The study also identified dangers posed by the environment they live in. Irrigation ditches, common in the tea estates where these elephants roam, proved deadly for some calves. This emphasizes the challenge of managing these shared spaces between elephants and human activities like agriculture, as human-made structures can pose significant risks.

Regardless of the reason for a calf’s death, the study observed a consistent behavior – the herd attempted to bury the deceased in an unusual lying position. This behavior suggests a complex social and emotional response to death within elephant communities.

No infanticide among Asian elephants

Baby killing, or infanticide, happens in many animal groups, like monkeys, meat-eaters, and rodents. There are different reasons for this, like getting rid of competition, not having enough resources, or social order within a group. 

But the researchers found that there was no infanticide among the Asian elephants. They believe there are a few reasons why elephants don’t kill babies:

  • Strong bonds: Elephants live in close family groups, especially females and their young. This closeness might stop them from hurting the young and instead work together to take care of them.
  • Long calf care: Baby elephants need their mothers and other females in the herd to look after them for a long time. This extended care and everyone helping out might make it less likely that someone would kill a baby.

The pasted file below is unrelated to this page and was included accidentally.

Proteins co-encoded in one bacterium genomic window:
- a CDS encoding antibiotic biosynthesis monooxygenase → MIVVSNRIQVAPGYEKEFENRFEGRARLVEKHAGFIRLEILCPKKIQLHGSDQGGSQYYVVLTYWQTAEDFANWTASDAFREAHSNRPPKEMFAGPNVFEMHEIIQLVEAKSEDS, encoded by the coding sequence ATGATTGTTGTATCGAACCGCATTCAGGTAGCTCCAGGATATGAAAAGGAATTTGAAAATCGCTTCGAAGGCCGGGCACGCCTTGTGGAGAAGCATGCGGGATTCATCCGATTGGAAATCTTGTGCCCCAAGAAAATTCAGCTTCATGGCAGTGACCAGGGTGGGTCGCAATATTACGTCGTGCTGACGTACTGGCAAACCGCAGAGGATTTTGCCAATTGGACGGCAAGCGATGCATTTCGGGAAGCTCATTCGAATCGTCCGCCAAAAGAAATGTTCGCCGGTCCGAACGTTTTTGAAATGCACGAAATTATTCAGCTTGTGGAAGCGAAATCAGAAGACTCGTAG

• Breeding: The way elephants reproduce doesn’t involve killing babies to make the mother ready to have another one sooner. Unlike some other animals, losing a baby doesn’t mean the mother can have another one right away, so there’s no reason for males to kill babies.
  • Male competition: Male elephants don’t directly help raise the babies and aren’t part of the close female groups. They focus on finding females who are ready to mate instead of taking over a herd and getting rid of other males’ babies. This social structure and breeding style make it less likely for elephants to kill babies.

Study significance

The study offers the first photographic evidence of elephants burying their dead, and analyzes their behavior after encountering a dead elephant. The research helps us understand more about elephants, including how they think, feel, and live in social groups. 

This knowledge can be used to improve elephant conservation efforts worldwide. Moreover, the study highlights the importance of protecting areas where elephants live, even if those areas are not officially designated as protected zones. 

This discovery is more than just science; it’s a story of love, loss, and the deep connections these magnificent creatures form. It’s a call to action, urging us to become stewards of their future and ensure their continued existence in the world.

The findings are published in the Journal of Threatened Taxa.


Like what you read? Subscribe to our newsletter for engaging articles, exclusive content, and the latest updates.

Check us out on EarthSnap, a free app brought to you by Eric Ralls and


News coming your way
The biggest news about our planet delivered to you each day